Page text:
Instead, you should focus on specifications and match them to your own requirements accordingly. For more information on custom cables for home theatre purposes, get in touch with Custom Designed Cables.

Five amazing places that you would never expect to find cables

The frozen continent of Antarctica is the only significant land mass in the world yet to be connected by submarine cables. Telecommunication cables criss-cross the world’s ocean beds everywhere else, forming vital international links but so far the challenge of laying fibre-optic cable that could withstand extreme temperatures of up to -80C would be too expensive.

Ice flow, which can be as much as 10 metres per year, is another technical hurdle that would have to be overcome so, for the time being anyway, researchers on bases there will have to rely on the comparatively unreliable satellite to communicate with the rest of the world.

It may come as a surprise to many people but some 90% of the world’s internet traffic is via cable, much of which is across ocean floors. If the idea of finding a cable connecting Antarctica to the rest of the world sounds a bit extreme, here are five other places you might, and might not, expect to find cables.

Atlantic cables

Submarine cables have connected Britain and the USA since the late 19th century but up until 1956 communication was still by Morse code. The first fibre optic cables were laid in 1988 which meant that overnight, a single cable was able to handle 2,500 trans-Atlantic calls at the same time.

By the mid 90s, optical amplifiers were introduced and, as a result, a huge leap forward in capacity meant that the equivalent of 60 million calls could be handled at once. Today, with the latest cable, Apollo, the capacity is over 200 million and counting. Nine cables link New York and London, travelling 3,800 miles on the seabed from a spot on the coast near New York to another one on a north Cornish beach.

The exact location of the cables is kept secret for fear of sabotage but next time you dig on a beach in Cornwall with your bucket and spade, be careful not to go much deeper than six feet in case you disrupt everyone’s internet connection!

Across the Channel

The first telegraph cable laid across the English Channel was in 1850 and consisted of a copper wire covered in gutta percha, 1/4 of an inch thick. Although the wire remained intact, the covering was destroyed within hours due to the sea rolling it against rocks on the sea bed.

The following year, another telegraph cable was laid, four copper wires covered in gutta percha and then encased in galvanised iron. The cable measured 24 miles, weighed in at 180 tons and was towed across the Channel by tug. The cost of the cable was estimated to be around £20,000 and the entire operation cost the company £75,000. Despite a number of setbacks the cable was successful and in 1853 more cables were laid between the UK and Ireland, Holland, Belgium and Denmark.


England’s football fans may have found the heat of Manaus as trying as watching their team take on Italy in the sweltering Amazonian city at the 2014 World Cup, but spare a thought for the men who faced all kinds of hardship, including stifling heat, to lay the first submarine cables connecting the port of Belem and the river city of Manaus in the late 1890s.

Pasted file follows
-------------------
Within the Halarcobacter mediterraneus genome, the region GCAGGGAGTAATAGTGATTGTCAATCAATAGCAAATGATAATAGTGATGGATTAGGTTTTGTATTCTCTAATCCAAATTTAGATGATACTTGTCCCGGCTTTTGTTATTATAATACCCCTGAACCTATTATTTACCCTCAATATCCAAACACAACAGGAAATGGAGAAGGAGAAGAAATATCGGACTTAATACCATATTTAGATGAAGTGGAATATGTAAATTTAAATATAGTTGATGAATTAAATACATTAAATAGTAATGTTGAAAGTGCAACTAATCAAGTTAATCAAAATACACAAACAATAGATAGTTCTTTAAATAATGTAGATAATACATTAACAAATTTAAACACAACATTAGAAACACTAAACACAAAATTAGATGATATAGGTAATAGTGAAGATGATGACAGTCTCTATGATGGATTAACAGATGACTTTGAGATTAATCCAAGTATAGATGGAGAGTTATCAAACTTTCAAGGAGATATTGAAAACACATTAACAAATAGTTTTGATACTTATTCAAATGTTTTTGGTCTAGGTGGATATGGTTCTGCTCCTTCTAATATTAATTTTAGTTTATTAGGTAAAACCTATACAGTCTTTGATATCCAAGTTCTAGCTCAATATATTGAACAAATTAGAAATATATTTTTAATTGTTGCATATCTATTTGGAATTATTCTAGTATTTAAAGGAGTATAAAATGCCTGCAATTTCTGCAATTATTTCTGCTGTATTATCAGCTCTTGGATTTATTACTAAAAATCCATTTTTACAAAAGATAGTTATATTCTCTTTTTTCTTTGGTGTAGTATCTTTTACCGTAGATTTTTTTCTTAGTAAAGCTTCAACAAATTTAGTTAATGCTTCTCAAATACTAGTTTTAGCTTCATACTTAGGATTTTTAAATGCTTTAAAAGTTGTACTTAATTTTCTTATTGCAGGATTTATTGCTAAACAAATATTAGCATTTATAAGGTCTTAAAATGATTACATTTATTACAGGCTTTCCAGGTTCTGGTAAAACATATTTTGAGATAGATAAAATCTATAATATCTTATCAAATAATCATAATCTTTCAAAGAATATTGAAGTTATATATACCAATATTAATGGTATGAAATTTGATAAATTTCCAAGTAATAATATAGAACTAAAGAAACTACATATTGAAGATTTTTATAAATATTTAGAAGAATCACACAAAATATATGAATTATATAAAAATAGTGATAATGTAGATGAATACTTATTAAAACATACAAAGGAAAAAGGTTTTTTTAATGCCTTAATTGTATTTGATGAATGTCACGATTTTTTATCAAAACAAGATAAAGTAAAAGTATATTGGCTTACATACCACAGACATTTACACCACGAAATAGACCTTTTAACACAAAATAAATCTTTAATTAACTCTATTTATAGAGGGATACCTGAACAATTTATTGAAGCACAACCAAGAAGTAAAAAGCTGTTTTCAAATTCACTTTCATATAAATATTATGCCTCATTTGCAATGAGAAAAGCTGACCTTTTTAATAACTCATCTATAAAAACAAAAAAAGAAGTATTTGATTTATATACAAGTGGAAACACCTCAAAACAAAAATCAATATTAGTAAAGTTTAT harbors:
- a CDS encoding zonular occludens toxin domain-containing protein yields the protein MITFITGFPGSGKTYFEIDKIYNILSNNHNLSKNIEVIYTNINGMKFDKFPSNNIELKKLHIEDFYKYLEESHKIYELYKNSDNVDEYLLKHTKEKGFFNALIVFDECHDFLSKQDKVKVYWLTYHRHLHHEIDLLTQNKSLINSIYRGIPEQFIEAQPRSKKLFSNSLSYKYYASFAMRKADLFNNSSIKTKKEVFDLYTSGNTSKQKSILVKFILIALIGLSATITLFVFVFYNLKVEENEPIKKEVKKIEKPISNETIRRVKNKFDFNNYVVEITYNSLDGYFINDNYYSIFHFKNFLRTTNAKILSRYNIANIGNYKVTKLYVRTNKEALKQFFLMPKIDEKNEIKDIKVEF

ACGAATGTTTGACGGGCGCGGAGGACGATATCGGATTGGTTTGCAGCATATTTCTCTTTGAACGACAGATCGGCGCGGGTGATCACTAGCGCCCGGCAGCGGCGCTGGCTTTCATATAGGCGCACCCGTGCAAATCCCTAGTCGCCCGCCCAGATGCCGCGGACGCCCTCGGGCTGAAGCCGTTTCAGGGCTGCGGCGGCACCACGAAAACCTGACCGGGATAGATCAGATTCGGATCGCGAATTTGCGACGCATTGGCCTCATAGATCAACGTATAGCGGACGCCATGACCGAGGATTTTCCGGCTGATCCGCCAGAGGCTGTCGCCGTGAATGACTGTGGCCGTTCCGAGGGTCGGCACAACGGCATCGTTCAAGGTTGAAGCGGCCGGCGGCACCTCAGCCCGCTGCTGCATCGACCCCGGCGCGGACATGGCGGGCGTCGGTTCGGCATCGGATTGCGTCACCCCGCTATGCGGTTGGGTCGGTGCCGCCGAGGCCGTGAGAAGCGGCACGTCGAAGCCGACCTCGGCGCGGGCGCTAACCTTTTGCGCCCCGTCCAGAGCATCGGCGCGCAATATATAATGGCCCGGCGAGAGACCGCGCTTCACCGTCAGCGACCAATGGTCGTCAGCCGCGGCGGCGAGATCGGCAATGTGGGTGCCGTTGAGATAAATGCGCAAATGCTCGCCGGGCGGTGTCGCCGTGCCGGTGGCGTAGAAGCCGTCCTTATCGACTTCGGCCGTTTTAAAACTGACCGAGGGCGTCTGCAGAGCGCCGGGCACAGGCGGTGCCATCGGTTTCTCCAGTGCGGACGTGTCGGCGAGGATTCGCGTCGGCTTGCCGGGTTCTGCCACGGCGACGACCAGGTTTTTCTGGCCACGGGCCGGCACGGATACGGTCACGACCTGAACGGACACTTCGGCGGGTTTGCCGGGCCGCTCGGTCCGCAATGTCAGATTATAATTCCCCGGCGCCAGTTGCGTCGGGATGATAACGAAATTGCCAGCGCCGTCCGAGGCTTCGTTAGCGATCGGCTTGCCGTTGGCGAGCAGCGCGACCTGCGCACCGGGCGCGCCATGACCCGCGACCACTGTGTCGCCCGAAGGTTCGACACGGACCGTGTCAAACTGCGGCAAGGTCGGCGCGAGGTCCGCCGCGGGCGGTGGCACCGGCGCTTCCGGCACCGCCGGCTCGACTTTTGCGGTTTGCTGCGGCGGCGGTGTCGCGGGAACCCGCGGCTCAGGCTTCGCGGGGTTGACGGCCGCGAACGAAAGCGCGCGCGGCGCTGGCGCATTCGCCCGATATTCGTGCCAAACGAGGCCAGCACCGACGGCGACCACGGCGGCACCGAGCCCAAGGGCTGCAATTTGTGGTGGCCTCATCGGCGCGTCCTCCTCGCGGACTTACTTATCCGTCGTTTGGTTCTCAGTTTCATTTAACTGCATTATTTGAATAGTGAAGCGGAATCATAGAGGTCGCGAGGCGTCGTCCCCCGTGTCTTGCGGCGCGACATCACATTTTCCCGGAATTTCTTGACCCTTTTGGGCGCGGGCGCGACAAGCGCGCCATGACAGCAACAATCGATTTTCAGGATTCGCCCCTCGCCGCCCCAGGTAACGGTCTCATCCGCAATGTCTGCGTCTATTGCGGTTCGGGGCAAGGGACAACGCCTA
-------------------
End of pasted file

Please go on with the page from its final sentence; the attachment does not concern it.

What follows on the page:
At that time, Manaus was a boom town because of the rubber trade and as usual, it was commerce that was the driver behind the project which involved laying cable along the bed of the mighty Amazon river. Siemens Bros laid the cable for the Amazon Telegraph Company, using the CS Faraday. Despite an epic struggle, which included frequent breaks and faults in the line, being stranded on a sandbank for nine days, fighting currents and whirlpools, insects and the heat, the cable was eventually laid and Manaus was connected.

A holiday beach near you?

Next time you are sitting on one of these beaches along the west coast of Africa, you won’t notice it, but beneath your feet, fibre optic cables are pulsing with life. The Africa coast to Europe submarine cable follows the west coast for 17,000 km, with landing points that include, Cape Town, Swakopmund in Namibia, Accra in Ghana, Banjul in Gambia, Lagos in Nigeria, Tenerife in the Canary Islands and on to Penmarch in France.

Horse-drawn cable

Not everywhere in the world has superfast broadband connections, including some parts of the UK, and the feasibility of laying cable is still an issue in many places which are remote or inaccessible or where there is little existing infrastructure. The small community of Greensboro Bend in a mountainous part of Vermont in the US, has a Belgian draft horse to thank for being able to get a broadband connection.

Fred and his handler have been helping telecommunication companies lay cable for over thirty years and can tow cable over ground where even the sturdiest all-terrain vehicles struggle. If you are ever in this part of Vermont and are browsing the internet, remember who to thank – Fred the ‘telephone horse’! For more information on our custom cable solutions, get in touch today.

Struggling With Standard Theatre Cables? We’ve Got The Solution…

If we were to ask you what lies at the heart of a good theatre production, what would you say? The actors? The director? The set? The lighting?